• Even if the USB stack has been heavily modified (almost completely rewritten and corrected), it was based on the USB Host library for Arduino, Copyright (C) 2011 Circuits At Home, LTD.
  • The snprintf function (used in Tetris) of newlib not only is quite heavy, but it required dynamic memory allocation. To prevent this, we used  Marco Paland’s printf library (https://github.com/mpaland/printf).
  • Dynamic memory allocation is used by rand() and srand() functions too. For the same reason, we used Embedded Artistry’s rand (part of their stdlib library https://github.com/embeddedartistry/libc/).

The hardware

The hardware of uSVC is so simple it fits in just only one schematic page! To download the design files, go here!

Fig. 5. Current schematics of uSVC 2.1.

uChip is the heart of uSVC, and is powered by the USB-B connector J1. An external low-dropout regulator (U1) generates the external 3.3V for the SD card and the crystal oscillator. We chose a 16 MHz crystal oscillator frequency, but with minor changes any integer frequency between 1 and 16 MHz will work (this particular frequency was chosen just because of the wider availability when uSVC was designed). The crystal oscillator provides a stable, low jitter reference clock for uChip: stability and low jitter are a major requirement for a stable VGA signal (see previous article).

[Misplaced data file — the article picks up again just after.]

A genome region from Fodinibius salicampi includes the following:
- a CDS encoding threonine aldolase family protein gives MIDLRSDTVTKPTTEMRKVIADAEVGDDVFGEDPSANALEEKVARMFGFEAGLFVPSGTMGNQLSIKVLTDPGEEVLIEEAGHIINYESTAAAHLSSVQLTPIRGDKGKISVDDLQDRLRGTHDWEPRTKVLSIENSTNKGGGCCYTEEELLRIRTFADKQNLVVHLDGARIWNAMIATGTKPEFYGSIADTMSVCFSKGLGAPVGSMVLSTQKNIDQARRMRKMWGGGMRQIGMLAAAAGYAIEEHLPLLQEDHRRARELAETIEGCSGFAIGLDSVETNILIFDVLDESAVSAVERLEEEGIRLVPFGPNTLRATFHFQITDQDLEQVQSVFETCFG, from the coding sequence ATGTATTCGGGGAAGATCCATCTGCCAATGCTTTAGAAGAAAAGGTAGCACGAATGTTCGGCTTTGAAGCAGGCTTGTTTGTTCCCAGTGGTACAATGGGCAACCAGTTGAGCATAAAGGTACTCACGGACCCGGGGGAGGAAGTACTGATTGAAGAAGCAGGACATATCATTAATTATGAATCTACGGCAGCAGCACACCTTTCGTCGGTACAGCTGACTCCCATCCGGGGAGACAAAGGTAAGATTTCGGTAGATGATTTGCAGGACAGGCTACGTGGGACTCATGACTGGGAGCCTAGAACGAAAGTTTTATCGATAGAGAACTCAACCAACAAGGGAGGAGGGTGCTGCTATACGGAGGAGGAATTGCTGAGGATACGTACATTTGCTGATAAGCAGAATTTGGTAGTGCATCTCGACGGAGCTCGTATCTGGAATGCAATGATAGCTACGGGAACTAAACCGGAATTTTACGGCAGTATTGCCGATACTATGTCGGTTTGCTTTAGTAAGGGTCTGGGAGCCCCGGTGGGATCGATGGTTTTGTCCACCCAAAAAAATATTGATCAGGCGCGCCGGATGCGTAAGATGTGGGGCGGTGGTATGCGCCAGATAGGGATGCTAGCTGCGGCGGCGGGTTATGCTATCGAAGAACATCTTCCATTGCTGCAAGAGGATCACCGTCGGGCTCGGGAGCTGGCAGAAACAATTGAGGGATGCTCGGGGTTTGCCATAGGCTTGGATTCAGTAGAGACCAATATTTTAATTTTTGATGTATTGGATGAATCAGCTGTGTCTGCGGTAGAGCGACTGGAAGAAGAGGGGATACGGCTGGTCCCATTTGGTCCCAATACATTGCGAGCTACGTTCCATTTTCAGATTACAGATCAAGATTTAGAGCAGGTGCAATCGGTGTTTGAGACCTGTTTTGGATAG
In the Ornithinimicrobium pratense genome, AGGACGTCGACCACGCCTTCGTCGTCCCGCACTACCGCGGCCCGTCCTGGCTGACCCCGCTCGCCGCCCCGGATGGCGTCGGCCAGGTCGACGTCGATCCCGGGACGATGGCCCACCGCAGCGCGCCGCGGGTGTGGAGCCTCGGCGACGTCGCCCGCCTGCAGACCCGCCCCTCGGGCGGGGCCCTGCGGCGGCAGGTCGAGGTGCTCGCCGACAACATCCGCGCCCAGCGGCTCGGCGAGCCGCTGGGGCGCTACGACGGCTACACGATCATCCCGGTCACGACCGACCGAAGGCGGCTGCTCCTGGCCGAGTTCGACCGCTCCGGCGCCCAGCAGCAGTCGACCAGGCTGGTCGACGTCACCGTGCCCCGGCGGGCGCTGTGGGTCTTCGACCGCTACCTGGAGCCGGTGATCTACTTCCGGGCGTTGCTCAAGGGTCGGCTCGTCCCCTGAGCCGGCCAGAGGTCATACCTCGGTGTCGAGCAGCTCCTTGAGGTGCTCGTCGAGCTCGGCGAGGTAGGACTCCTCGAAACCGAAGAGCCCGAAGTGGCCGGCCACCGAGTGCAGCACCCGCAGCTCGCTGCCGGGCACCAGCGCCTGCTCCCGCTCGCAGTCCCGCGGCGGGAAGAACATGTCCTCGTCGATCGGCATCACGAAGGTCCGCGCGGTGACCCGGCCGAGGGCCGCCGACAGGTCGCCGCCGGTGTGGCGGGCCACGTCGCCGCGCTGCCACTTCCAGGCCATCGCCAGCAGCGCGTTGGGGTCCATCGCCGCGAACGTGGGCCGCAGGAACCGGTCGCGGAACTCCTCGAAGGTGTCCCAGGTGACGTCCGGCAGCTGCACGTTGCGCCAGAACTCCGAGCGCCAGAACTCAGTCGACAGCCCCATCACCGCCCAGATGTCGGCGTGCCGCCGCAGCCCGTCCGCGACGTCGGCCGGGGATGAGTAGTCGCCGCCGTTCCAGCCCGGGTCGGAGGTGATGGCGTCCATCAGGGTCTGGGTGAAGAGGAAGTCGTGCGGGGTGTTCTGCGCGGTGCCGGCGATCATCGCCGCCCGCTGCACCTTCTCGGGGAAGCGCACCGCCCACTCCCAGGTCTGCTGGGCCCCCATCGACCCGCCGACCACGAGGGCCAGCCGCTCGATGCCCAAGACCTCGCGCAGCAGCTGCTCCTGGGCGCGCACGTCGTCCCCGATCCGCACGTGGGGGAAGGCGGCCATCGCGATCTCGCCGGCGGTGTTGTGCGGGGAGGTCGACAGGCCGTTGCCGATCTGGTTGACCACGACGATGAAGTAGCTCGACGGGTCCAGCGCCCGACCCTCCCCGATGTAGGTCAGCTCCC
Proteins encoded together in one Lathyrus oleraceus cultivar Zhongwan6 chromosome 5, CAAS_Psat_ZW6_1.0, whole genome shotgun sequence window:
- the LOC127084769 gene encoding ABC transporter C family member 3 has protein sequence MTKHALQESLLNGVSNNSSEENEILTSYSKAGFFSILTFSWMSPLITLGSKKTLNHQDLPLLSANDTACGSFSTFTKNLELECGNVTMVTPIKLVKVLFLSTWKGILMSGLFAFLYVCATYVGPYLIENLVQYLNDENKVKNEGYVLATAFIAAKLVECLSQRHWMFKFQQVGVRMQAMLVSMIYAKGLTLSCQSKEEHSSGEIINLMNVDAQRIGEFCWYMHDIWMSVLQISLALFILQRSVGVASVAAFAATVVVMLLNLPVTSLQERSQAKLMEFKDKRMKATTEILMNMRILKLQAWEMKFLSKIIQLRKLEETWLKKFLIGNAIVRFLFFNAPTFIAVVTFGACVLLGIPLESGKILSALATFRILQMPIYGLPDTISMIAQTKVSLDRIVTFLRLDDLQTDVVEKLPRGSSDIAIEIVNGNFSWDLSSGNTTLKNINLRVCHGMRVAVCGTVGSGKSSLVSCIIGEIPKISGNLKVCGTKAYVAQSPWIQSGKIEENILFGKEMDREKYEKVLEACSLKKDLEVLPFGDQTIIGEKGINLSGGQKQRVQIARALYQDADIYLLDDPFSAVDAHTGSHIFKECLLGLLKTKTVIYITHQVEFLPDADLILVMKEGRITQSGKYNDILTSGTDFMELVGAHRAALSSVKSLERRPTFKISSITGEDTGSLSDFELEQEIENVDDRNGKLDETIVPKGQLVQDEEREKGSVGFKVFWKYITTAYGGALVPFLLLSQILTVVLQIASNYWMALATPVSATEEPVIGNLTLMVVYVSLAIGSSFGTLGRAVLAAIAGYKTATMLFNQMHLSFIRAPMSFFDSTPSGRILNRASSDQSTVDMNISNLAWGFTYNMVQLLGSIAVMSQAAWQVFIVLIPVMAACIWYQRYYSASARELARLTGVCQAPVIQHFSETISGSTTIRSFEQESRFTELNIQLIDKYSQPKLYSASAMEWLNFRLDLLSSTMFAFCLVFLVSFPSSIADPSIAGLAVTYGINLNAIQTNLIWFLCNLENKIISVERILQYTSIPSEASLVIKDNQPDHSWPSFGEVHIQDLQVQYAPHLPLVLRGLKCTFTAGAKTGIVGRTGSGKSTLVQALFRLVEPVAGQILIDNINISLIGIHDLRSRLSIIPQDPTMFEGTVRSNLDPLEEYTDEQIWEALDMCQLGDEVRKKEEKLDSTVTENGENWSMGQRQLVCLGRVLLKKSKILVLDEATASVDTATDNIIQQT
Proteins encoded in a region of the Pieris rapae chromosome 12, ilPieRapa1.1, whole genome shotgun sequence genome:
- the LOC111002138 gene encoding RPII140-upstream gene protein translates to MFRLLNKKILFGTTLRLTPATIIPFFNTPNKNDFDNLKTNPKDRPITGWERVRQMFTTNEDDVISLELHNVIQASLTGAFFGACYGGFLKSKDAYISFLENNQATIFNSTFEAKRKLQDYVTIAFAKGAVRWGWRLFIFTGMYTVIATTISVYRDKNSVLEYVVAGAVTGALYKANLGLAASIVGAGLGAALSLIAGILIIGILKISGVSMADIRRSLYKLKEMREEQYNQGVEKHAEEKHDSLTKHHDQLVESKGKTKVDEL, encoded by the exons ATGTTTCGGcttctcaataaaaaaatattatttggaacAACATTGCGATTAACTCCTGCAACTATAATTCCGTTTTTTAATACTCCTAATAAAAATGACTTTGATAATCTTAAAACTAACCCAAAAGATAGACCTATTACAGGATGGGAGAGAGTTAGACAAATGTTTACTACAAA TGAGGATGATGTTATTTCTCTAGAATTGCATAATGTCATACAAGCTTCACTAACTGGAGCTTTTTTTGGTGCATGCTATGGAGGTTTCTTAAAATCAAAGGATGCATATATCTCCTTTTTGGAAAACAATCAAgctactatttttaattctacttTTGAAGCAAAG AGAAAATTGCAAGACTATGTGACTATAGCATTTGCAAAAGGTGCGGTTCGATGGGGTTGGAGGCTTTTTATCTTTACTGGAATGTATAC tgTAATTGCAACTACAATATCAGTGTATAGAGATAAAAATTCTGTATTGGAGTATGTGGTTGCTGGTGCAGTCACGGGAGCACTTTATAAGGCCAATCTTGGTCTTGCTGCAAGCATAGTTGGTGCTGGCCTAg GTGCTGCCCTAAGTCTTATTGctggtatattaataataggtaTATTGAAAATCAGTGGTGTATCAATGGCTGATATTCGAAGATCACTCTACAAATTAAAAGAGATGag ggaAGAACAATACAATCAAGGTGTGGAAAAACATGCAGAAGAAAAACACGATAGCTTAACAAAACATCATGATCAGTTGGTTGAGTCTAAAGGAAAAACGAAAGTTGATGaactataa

The eight RGB signals coming out from uChip are connected to a 74AHC245 bus transceiver. As said in the previous article, a bidirectional one has been used, because of the more user friendly pinout, since the two buses are located at the opposite rows. On the contrary, in 74AHC244 each input is close to its output.

One might wonder why the “AHC” version has been chosen: speed. If AHC is unavailable, you can safely pick “LVC”, which is even better. By using a cheaper 74HC245 (note: HC, not AHC), one risks of having blurry pixels, because of the very slow rise and fall times of HC devices.

The outputs (actually, the “side” we are using as output) of the 74AHC245 are connected to three resistor based digital-to-analog converters. Instead, the video horizontal and vertical synchronization signals (hsync and vsync) are connected directly to the VGA, using a series termination resistor to improve signal quality.

The output enable of the ‘245 is driven by the uChip, using a dedicated signal DISABLE. It is kept high during SD accesses, so that the ‘245 outputs are at high impedance. During such SD accesses, the VGA signals are kept at 0V (black) by the input resistor of the VGA monitor, therefore no glitches will be visible. The resistor values are calculated so that, when all the signals for one color channel are at 3.3V, the VGA receives a 0.7V.